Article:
Tittenhurst Park

This Tittenhurst Park blog is dedicated to John Lennon's home in Sunningdale, near Ascot, Berkshire between 1969 and 1971. The aim is to gather as much material relating to the estate as possible - obviously with the emphasis on the Lennon-era, but also concerning Tittenhurst Park as it was before and after John Lennon's ownership. In addition, there will be posts about and associated with the Beatles, plus any other rubbish I feel like. The blog is purely meant for the entertainment of anyone (assuming there is actually anyone) who, like me, has an unhealthy interest in one particular Georgian mansion. Those with anything interesting to contribute in the way of links, photos, scans, stories etc. please do contact me: tittenhurstlennon@gmail.com
(Legal: this blog is strictly non-commercial. All material is the property of the photographer/artist/copyright holder concerned. Any such who wishes a picture etc to be removed should contact me and I will do so. Alternatively, if someone is happy to see their photo on here, but would like a credit/link then let me know and I'll be happy to provide one).


John Lennon in New York City: 5th June 1975 - Part 2

'Walls And Bridges Portrait'
NYC 1974

By Pete Hamill

June 5th, 1975

Walls and Bridges has an undertone of regret to it. Did you sit down consciously to make an album like that?
No, well . . . Let's say this last year has been an extraordinary year for me personally. And I'm almost amazed that I could get anything out. But I enjoyed doing Walls and Bridges and it wasn't hard when I had the whole thing to go into the studio and do it. I'm surprised it wasn't just all bluuuugggghhhh. [pause] I had the most peculiar year. And . . . I'm just glad that something came out. It's describing the year, in a way, but it's not as sort of schizophrenic as the year really was. I think I got such a shock during that year that the impact hasn't come through. It isn't all on Walls and Bridges though. There's a hint of it there. It has to do with age and God knows what else. But only the surface has been touched on Walls and Bridges, you know?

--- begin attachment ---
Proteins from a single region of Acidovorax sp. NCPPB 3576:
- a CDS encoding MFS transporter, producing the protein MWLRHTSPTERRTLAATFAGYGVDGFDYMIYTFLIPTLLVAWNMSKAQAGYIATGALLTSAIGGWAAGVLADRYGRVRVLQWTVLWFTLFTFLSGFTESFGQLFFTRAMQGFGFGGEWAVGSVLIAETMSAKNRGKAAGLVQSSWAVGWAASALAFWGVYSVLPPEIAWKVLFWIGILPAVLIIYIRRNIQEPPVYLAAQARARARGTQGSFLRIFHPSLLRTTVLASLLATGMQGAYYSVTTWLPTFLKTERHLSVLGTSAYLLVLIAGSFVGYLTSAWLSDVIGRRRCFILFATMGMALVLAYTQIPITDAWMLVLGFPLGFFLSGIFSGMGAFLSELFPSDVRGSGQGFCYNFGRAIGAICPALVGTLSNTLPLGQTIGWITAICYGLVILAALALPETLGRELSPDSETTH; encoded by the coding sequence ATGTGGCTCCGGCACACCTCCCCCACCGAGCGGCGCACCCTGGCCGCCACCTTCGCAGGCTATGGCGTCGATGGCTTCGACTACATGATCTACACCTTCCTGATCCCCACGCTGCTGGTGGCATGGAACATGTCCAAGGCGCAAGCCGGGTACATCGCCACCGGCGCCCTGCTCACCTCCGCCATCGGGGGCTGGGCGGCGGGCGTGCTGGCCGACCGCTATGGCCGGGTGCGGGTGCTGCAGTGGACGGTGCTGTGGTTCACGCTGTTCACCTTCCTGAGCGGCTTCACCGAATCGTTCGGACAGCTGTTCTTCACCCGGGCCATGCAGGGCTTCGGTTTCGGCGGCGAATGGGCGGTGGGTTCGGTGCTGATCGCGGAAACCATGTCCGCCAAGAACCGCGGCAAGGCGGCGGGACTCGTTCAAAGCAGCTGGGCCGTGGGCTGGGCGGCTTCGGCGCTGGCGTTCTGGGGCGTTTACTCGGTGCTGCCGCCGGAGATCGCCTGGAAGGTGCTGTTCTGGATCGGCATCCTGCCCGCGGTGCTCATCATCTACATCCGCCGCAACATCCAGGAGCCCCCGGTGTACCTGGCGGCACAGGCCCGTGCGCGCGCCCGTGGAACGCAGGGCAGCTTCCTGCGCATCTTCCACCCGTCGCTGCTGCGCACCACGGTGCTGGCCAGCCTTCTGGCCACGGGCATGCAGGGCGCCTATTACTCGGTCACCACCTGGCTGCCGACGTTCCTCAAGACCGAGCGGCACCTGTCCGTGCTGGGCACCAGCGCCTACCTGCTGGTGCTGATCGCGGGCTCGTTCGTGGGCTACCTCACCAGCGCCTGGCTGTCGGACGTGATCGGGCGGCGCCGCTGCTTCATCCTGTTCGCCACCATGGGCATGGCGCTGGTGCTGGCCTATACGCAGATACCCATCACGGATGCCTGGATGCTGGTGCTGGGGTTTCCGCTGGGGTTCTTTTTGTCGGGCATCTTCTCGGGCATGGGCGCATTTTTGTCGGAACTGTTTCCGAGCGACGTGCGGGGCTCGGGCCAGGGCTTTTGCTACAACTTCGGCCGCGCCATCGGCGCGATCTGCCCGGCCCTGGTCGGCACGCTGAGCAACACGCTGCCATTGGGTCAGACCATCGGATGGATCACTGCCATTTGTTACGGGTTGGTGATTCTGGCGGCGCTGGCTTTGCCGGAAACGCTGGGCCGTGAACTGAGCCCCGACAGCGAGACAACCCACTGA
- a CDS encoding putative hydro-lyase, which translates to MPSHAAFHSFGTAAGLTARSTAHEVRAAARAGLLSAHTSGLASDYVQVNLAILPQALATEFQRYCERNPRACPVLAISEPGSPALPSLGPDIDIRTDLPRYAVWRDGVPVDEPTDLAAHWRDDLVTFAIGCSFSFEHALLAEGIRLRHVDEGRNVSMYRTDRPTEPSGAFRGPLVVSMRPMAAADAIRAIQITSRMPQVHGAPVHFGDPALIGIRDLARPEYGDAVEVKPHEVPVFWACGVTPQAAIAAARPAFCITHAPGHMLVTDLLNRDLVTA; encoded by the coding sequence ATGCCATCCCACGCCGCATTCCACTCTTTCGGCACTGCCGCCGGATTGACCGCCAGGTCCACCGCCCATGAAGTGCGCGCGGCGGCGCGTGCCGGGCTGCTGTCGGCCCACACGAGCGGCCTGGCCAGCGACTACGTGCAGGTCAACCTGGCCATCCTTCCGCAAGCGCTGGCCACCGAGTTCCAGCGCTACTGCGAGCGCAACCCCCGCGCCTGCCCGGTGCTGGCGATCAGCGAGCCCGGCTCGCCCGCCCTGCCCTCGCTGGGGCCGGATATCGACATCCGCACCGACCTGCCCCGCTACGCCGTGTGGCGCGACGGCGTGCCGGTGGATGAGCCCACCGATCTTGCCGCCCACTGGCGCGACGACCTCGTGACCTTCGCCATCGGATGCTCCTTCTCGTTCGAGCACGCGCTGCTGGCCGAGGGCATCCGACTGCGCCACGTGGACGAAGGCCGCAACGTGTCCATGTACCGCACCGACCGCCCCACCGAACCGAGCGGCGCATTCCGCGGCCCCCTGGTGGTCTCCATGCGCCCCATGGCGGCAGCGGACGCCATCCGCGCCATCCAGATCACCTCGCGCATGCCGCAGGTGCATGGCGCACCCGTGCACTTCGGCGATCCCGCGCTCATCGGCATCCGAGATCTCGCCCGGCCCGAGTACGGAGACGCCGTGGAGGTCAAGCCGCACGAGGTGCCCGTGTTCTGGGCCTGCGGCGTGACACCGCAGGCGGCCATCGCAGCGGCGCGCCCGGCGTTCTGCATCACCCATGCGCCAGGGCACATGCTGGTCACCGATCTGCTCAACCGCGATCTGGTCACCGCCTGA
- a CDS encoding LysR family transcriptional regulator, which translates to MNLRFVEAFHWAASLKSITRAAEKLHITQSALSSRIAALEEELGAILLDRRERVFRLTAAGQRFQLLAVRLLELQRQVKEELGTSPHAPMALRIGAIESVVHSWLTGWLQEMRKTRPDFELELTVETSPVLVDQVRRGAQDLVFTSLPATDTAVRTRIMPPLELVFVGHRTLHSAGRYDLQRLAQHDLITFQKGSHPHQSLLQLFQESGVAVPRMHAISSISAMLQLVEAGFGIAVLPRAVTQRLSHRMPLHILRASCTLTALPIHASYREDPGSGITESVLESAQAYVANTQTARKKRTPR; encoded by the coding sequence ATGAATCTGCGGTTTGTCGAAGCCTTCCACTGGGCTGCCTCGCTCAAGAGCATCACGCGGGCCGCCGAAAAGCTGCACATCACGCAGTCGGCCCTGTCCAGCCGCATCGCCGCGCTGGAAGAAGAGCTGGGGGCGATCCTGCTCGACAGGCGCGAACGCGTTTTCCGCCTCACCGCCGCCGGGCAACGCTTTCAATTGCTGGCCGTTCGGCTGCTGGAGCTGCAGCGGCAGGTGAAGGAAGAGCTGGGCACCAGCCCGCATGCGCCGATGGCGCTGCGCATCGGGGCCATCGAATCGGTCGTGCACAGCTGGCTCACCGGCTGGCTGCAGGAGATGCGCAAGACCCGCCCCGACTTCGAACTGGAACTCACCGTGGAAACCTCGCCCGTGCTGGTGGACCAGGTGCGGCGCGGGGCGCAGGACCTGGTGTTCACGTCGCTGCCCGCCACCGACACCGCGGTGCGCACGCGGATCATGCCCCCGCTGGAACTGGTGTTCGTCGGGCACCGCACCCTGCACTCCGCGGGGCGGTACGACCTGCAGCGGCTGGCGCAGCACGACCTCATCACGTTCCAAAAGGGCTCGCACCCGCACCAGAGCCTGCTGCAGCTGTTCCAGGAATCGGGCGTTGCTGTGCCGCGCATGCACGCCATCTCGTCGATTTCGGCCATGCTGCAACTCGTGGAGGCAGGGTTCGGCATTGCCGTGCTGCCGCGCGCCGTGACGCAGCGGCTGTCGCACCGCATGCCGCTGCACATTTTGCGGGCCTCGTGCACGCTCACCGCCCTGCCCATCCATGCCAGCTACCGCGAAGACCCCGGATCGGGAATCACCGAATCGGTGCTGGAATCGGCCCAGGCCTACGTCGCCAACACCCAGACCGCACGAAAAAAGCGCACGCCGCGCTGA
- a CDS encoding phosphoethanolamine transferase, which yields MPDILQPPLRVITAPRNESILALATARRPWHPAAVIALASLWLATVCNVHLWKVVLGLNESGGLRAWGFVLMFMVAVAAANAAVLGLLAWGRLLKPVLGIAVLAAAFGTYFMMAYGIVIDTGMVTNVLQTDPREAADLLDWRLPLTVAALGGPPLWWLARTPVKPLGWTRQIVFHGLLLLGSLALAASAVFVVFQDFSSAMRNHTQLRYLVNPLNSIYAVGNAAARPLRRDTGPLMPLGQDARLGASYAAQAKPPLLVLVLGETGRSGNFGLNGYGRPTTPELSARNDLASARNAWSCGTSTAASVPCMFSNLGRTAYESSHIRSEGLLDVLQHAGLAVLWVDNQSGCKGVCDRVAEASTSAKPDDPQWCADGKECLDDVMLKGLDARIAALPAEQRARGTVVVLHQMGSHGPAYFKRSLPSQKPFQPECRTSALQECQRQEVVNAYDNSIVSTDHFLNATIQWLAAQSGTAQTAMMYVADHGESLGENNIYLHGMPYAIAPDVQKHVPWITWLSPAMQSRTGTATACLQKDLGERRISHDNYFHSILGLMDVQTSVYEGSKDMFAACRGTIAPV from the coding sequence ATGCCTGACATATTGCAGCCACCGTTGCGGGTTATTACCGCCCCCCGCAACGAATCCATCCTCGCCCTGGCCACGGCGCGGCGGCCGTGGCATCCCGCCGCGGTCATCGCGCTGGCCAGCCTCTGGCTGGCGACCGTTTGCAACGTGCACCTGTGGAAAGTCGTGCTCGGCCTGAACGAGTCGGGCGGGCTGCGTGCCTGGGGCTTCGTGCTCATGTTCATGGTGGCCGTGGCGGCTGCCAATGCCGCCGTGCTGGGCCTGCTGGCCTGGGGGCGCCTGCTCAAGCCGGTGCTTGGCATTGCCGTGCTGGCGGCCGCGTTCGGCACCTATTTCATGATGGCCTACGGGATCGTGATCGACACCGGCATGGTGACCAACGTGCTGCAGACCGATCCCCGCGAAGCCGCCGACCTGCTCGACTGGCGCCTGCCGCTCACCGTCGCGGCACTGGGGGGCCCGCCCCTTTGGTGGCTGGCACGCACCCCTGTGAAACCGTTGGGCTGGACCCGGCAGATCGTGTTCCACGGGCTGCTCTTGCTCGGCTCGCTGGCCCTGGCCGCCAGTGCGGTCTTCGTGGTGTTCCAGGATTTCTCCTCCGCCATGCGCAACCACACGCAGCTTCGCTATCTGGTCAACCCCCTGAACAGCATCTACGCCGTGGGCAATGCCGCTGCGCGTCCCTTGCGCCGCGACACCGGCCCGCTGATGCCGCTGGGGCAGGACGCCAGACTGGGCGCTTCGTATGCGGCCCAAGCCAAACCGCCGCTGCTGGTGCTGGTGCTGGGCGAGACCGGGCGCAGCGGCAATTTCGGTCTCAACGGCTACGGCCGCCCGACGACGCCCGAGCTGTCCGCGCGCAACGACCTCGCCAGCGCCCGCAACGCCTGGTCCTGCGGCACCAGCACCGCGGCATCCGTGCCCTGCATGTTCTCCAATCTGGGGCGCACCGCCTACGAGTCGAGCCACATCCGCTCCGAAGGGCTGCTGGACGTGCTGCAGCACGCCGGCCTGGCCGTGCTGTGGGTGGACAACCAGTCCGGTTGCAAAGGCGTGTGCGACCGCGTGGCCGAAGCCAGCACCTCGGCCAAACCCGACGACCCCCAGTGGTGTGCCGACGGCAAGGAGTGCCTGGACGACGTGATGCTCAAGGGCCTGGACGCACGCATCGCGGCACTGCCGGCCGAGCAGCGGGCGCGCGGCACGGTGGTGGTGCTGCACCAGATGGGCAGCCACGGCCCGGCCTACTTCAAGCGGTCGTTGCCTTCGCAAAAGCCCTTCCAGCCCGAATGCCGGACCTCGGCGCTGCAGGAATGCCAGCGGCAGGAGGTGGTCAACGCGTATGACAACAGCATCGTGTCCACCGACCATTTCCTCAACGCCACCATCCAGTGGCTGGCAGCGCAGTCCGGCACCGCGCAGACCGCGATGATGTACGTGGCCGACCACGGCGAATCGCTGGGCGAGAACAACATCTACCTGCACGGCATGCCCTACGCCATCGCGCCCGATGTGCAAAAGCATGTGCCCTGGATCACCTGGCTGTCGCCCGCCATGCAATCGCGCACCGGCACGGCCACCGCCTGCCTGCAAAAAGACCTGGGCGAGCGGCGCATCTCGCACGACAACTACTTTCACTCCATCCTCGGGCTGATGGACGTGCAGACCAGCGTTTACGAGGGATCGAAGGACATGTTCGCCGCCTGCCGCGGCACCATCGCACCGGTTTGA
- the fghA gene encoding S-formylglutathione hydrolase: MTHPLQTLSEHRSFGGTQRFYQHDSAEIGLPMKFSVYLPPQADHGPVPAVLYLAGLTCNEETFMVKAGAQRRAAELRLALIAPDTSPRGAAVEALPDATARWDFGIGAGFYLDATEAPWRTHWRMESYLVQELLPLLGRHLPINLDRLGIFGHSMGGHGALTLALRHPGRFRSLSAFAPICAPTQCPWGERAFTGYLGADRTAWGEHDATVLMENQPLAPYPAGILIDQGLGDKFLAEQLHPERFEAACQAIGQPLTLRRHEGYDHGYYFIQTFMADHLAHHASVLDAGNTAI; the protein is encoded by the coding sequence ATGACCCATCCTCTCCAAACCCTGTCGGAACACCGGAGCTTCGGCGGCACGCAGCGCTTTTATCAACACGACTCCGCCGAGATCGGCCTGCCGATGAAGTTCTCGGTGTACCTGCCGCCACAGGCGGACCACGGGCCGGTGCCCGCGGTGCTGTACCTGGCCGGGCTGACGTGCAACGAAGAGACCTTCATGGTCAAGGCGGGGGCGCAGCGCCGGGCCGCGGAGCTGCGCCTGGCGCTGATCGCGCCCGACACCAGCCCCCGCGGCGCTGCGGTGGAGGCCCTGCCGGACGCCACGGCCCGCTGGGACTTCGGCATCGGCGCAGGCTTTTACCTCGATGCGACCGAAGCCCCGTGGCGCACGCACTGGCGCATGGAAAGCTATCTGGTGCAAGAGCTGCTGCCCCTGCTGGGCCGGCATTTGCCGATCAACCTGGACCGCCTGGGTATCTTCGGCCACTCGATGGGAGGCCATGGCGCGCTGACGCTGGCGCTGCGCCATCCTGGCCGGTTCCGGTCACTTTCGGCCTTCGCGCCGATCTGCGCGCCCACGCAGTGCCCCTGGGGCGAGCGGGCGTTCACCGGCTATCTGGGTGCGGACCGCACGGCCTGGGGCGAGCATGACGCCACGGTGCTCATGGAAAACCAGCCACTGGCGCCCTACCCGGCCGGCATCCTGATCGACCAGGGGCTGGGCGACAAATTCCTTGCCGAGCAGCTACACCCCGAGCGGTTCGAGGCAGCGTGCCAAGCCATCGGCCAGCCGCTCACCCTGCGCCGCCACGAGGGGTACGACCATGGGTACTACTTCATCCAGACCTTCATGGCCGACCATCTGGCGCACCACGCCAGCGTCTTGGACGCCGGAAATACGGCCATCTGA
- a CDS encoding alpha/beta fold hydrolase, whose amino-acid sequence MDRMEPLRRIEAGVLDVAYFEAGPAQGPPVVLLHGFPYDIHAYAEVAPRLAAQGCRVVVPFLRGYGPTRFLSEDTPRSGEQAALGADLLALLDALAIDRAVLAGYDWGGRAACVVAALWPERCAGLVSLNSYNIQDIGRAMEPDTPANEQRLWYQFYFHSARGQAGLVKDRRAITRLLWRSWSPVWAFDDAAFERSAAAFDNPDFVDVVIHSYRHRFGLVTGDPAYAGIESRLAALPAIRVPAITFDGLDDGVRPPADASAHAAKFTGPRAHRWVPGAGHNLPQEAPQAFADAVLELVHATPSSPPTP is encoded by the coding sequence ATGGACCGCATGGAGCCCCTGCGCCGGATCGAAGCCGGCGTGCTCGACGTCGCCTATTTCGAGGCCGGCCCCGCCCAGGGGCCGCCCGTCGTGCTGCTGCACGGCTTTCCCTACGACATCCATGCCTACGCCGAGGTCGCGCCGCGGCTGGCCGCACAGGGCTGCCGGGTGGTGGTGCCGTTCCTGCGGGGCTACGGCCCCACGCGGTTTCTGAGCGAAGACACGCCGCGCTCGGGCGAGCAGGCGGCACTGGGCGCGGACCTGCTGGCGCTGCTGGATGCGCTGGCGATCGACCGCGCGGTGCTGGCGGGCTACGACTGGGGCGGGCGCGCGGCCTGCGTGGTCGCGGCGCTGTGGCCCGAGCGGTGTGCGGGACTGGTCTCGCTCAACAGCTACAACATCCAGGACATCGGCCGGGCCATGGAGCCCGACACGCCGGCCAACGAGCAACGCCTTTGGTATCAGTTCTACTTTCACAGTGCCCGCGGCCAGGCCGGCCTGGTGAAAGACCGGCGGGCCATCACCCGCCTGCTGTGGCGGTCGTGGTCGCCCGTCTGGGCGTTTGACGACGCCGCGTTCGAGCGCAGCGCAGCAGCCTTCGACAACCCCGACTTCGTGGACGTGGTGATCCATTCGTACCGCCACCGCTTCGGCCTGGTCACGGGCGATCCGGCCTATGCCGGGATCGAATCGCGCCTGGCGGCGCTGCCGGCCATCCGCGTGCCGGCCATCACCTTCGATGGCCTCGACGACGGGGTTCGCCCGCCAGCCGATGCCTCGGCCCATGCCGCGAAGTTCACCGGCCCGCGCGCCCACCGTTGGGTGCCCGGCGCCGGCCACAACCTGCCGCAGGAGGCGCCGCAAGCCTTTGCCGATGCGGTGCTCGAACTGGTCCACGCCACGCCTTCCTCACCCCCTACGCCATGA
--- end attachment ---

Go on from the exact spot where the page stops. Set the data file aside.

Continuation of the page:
What was it about the year? Do you want to try talking about it?
Well, you can't put your finger on it. It started, somehow, at the end of '73, goin' to do this Rock 'n' Roll album [with Phil Spector]. It had quite a lot to do with Yoko and I, whether I knew it or not, and then, suddenly, I was out on me own. Next thing I'd be waking up, drunk, in strange places or reading about meself in the paper, doin' extraordinary things, half of which I'd done and half of which I hadn't done. But you know the game anyway. And find meself sort of in a mad dream for a year. I'd been in many mad dreams, but this . . . It was pretty wild. And then I tried to recover from that. And [long pause] meanwhile life was going on, the Beatles settlement was going on, other things, life was still going on and it wouldn't let you sit with your hangover, in whatever form that took. It was like something - probably meself - kept hitting me while I was trying to do something. I was still trying to do something. I was still trying to carry on a normal life and the whip never let up - for eight months. So . . . that's what was going on. Incidents: You can put it down to which night with which bottle or which night in which town. It was just sort of a mad year like that . . . And it was just probably fear, and being out on me own, and gettin' old, and are ye gonna make it in the charts? Are ye not gonna make it? All that crap, y'know. All the garbage that y'really know is not the be-all and end-all of your life, but if other things are goin' funny, that's gonna hit you. If you're gonna feel sorry for yourself, you're gonna feel sorry for everything. What it's really to do with is probably the same thing that it's always been to do with all your life: whatever your own personal problems really are, you know? So it was a year that manifested itself [switches to deep actor's voice] in most peculiar fashion. But I'm through it and it's '75 now and I feel better and I'm sittin' here and not lyin' in some weird place with a hangover.